“There are three great cities in the United States: there’s Los Angeles, Chicago, and New York — in that order,” wrote no less an authority on the built environment than BLDGBLOG author Geoff Manaugh in a much-sent-around reflection on the city. “I love Boston; I even love Denver; I like Miami; I think Washington DC is habitable; but Los Angeles is Los Angeles. You can’t compare it to Paris, or to London, or to Rome, or to Shanghai. You can interestingly contrast it to those cities, sure, and Los Angeles even comes out lacking; but Los Angeles is still Los Angeles.”
Manaugh posted that piece in 2007, less than a decade ago but still a time when Los Angeles’ detractors as well as its boosters could argue, in all seriousness, that it may not, strictly speaking, count as a “city” at all. But what, then, to call it? I’ve heard “constellation of villages.” I’ve heard “megaregional core.” I’ve even heard varying numbers — six, seventeen, 72, 88 — “suburbs in search of a city.” In Manaugh’s starker view, “L.A. is the apocalypse: it’s you and a bunch of parking lots. No one’s going to save you; no one’s looking out for you. It’s the only city I know where that’s the explicit premise of living there – that’s the deal you make when you move to L.A. The city, ironically, is emotionally authentic. It says: no one loves you; you’re the least important person in the room; get over it. What matters is what you do there.”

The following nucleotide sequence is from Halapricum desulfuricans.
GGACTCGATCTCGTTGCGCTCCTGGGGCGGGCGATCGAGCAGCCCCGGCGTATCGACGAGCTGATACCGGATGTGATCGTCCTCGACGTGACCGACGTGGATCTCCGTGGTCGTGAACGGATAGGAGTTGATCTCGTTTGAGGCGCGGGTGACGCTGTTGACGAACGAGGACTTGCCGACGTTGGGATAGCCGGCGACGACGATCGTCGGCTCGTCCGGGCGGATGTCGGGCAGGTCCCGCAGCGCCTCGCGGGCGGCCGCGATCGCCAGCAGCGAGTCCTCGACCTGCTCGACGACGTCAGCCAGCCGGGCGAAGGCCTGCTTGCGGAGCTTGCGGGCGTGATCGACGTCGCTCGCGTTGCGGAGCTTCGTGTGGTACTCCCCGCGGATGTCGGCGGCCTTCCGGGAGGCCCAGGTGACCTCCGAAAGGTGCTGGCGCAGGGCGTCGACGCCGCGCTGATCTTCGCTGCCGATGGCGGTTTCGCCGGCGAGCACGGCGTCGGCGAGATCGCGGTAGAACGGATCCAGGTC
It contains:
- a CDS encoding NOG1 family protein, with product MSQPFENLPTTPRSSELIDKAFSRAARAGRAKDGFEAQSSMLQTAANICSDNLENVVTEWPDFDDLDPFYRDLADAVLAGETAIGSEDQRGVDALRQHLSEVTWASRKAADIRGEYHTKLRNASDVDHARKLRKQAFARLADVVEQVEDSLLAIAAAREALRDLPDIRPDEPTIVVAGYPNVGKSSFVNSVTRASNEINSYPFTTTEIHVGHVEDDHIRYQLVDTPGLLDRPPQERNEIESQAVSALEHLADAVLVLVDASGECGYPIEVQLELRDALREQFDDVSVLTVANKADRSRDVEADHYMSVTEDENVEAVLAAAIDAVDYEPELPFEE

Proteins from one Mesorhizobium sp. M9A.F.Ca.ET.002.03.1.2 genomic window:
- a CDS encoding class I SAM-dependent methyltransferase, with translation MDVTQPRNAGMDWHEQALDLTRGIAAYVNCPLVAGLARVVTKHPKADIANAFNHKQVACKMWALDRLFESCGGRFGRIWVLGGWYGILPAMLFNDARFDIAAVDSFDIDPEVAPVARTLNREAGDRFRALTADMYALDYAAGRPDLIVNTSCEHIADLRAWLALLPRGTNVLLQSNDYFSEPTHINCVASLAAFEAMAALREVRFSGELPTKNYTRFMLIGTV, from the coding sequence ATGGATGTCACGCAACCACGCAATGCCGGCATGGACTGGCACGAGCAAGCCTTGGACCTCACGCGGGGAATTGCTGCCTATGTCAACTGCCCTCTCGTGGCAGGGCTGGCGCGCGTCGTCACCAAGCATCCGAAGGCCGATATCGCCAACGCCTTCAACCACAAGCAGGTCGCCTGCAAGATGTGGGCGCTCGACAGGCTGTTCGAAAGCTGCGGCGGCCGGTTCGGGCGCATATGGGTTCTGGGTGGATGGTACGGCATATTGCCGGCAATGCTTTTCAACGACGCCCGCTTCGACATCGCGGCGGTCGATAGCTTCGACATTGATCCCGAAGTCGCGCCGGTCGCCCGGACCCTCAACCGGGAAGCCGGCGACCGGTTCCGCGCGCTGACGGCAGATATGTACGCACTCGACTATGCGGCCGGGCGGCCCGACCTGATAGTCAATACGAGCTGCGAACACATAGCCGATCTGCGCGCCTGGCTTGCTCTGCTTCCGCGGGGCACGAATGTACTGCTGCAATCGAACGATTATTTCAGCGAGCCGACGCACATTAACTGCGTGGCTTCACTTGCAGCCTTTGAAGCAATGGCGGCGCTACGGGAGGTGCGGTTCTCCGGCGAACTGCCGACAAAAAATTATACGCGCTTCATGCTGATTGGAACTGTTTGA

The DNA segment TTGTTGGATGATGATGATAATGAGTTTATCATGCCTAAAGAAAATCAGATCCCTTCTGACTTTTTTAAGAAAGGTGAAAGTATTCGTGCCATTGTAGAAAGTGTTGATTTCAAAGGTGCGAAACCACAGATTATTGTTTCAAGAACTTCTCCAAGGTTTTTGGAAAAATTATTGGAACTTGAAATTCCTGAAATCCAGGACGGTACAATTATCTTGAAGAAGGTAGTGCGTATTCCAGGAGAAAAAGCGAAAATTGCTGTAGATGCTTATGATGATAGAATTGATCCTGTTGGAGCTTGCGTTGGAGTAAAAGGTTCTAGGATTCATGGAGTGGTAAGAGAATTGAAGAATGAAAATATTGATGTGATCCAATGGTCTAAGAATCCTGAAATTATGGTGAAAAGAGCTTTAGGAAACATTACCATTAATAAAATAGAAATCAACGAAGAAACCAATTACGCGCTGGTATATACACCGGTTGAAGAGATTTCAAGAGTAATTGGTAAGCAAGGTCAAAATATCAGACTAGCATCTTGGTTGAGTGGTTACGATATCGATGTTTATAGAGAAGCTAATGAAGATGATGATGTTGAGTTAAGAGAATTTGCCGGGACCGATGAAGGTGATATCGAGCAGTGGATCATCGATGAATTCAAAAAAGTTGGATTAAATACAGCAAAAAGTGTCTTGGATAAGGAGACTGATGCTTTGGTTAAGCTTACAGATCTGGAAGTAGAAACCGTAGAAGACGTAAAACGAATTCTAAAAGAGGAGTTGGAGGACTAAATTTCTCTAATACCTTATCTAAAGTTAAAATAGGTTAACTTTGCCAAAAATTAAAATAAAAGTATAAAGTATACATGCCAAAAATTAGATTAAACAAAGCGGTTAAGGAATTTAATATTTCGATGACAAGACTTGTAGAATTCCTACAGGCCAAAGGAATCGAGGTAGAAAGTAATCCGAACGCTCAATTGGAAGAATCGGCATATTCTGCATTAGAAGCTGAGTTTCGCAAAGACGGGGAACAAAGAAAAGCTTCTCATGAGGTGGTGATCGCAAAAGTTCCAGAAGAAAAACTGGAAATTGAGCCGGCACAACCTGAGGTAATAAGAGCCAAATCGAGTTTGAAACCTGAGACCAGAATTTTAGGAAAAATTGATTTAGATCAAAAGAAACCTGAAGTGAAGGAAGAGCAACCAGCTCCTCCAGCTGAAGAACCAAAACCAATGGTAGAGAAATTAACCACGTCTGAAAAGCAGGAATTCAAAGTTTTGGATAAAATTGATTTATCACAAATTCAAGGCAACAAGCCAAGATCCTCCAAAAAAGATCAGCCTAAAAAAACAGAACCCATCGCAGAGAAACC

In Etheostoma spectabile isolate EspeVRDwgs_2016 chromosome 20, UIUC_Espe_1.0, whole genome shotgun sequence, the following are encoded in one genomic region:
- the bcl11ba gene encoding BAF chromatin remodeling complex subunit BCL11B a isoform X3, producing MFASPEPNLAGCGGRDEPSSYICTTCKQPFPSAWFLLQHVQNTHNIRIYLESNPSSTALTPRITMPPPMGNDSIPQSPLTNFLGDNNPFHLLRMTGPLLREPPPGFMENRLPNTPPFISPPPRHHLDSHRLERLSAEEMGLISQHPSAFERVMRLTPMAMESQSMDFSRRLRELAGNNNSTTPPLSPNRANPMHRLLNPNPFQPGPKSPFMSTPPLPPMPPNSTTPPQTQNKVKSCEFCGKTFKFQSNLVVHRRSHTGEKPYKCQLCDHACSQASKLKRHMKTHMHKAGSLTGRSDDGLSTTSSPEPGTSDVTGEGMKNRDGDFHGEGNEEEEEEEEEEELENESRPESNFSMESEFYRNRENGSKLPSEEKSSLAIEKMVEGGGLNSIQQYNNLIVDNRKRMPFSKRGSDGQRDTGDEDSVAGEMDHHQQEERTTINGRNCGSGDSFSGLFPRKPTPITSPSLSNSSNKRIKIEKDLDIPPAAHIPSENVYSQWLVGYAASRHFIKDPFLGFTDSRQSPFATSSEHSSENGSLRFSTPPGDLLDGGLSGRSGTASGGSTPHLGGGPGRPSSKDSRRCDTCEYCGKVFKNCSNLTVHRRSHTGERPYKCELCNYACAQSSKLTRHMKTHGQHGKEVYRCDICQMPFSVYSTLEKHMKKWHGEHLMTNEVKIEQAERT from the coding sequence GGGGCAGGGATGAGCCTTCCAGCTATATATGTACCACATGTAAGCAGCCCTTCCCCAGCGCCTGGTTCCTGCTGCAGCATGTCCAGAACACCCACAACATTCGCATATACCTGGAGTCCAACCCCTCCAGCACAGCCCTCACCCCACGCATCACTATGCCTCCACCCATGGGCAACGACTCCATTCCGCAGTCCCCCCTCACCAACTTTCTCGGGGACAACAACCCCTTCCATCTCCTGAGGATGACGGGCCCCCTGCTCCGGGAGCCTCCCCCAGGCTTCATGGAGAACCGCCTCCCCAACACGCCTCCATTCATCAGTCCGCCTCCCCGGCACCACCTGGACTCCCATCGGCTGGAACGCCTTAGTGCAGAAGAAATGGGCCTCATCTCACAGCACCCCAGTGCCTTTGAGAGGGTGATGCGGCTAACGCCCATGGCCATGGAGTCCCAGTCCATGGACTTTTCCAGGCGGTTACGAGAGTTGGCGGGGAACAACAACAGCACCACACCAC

I once put Los Angeles with the internet and the United States of America in a group of things people hate if they can’t filter. By that I meant that these wide experiential spaces offer no one experience in particular — or, more accurately, they offer a greater infinity of possible experiences than most spaces, leaving it to you to perceive and navigate your way to a satisfying one. If you go to America or on the internet thinking you’ll find nothing but base, meaningless, brain-deadening expanses, you’ll find nothing but base, meaningless, brain-deadening expanses. If you go into Los Angeles thinking you’ll find nothing but a bunch of parking lots, you’ll find nothing but a bunch of parking lots.
Read the whole thing at Byline.